A 2013-14 study with 700 students in 48 classrooms demonstrated the effectiveness of Math Snacks games and activities when integrated into the existing curriculum. Sixth grade students showed significant gains in their understanding of key concepts when their teachers used the games for 8-12 days over a five-week period, as compared to students whose teachers used only the district curriculum. Students who used the Math Snacks games increased their understanding of the relevant math concepts, and retained that knowledge even after the use of the program. All of the teachers in the study stated they would recommend the Math Snacks lessons to other teachers, and over 90% of them plan on using them again. Students who used the Math Snacks lessons enjoyed the multimedia tools and the bonus activities, and a large percentage of these students used the games at home and showed them to others. Read more about the research behind Math Snacks.
All Math Snacks games, animations and teaching resources are available FREE at mathsnacks.org. Paid apps are available at a discount to educators. The website includes extensive teacher support materials such as teacher guides, how-to videos, and gameplay walkthroughs.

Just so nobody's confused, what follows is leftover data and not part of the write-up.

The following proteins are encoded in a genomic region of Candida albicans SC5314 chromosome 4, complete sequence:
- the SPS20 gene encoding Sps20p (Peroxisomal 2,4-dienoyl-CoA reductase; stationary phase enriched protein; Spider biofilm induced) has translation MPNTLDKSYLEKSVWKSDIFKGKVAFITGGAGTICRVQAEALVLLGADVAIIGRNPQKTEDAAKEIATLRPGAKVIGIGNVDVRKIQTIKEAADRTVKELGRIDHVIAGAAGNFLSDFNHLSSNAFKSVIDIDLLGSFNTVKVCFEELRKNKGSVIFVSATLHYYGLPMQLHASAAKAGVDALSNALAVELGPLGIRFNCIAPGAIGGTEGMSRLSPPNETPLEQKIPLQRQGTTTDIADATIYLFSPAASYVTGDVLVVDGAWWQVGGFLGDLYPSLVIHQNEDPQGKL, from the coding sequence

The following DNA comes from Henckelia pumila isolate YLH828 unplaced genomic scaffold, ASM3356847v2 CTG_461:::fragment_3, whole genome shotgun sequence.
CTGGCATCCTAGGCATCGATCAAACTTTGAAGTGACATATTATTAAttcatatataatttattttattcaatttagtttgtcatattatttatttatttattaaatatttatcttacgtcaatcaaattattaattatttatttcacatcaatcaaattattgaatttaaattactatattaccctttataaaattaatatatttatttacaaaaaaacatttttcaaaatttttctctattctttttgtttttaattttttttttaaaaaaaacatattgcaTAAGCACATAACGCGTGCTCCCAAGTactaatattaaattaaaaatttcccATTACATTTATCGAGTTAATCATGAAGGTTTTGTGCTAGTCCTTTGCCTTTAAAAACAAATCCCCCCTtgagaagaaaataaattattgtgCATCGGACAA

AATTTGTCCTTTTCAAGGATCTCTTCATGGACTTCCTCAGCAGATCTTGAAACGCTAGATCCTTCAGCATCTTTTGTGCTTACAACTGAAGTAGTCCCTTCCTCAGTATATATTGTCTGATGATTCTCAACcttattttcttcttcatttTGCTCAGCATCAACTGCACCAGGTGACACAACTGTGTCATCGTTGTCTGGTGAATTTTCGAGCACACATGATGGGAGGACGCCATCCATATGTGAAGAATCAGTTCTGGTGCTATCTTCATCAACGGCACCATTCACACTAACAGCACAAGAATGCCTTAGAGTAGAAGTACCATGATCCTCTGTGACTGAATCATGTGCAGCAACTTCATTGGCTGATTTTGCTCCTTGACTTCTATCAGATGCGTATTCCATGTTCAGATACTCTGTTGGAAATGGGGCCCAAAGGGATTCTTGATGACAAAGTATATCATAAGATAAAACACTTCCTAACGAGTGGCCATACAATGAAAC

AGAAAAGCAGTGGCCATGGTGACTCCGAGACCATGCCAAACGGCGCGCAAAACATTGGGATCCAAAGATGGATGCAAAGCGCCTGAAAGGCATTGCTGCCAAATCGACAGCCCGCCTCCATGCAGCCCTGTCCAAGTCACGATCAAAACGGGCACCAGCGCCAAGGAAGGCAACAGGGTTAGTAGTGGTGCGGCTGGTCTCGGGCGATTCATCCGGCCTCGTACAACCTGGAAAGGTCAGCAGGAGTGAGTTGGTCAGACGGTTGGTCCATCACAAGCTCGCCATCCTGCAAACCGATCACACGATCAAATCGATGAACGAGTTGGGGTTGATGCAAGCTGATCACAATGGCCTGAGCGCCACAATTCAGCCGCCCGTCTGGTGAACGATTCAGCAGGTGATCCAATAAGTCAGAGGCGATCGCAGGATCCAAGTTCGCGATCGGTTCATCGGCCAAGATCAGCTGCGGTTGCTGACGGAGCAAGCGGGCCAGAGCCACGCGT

All student resources (games, animations, learner guides and transcripts) are available in both English and Spanish.
Before creating Math Snacks, experts at New Mexico State University identified crucial gaps in the knowledge of sixth grade students by first reviewing scores on standardized exams, and then identifying why students got these questions wrong. In doing this analysis, they defined crucial areas for math learning for all students, as well as the mathematics content areas for which teachers requested support materials.Teachers and students played an important role in the development of Math Snacks tools. During development of the games and animations, kids participated in hundreds of user testing sessions at NMSU's Learning Games Lab. Students reviewed characters, level designs, scripts, graphics and gameplay at several stages of development to make sure the tools were enjoyable and effective. In innovative "Math Snacks Camps", teachers and students worked together to create companion activities for each Math Snacks. Even before they conducted research on the effectiveness of the Math Snacks tools, the design team knew each animation and game was appealing, easy to use, and enjoyable for teachers and students.
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Please direct questions about research, math education, or implementation with teachers to Karin Wiburg:
Project PI and Lead Researcher
Professor, College of Education
New Mexico State University, MS-3R
Please direct questions about development, the website, or any of the games, animations, apps and tools to Barbara Chamberlin:
Co-PI and Director of Math Snacks development
Professor and Director, NMSU Learning Games Lab
New Mexico State University, 3AI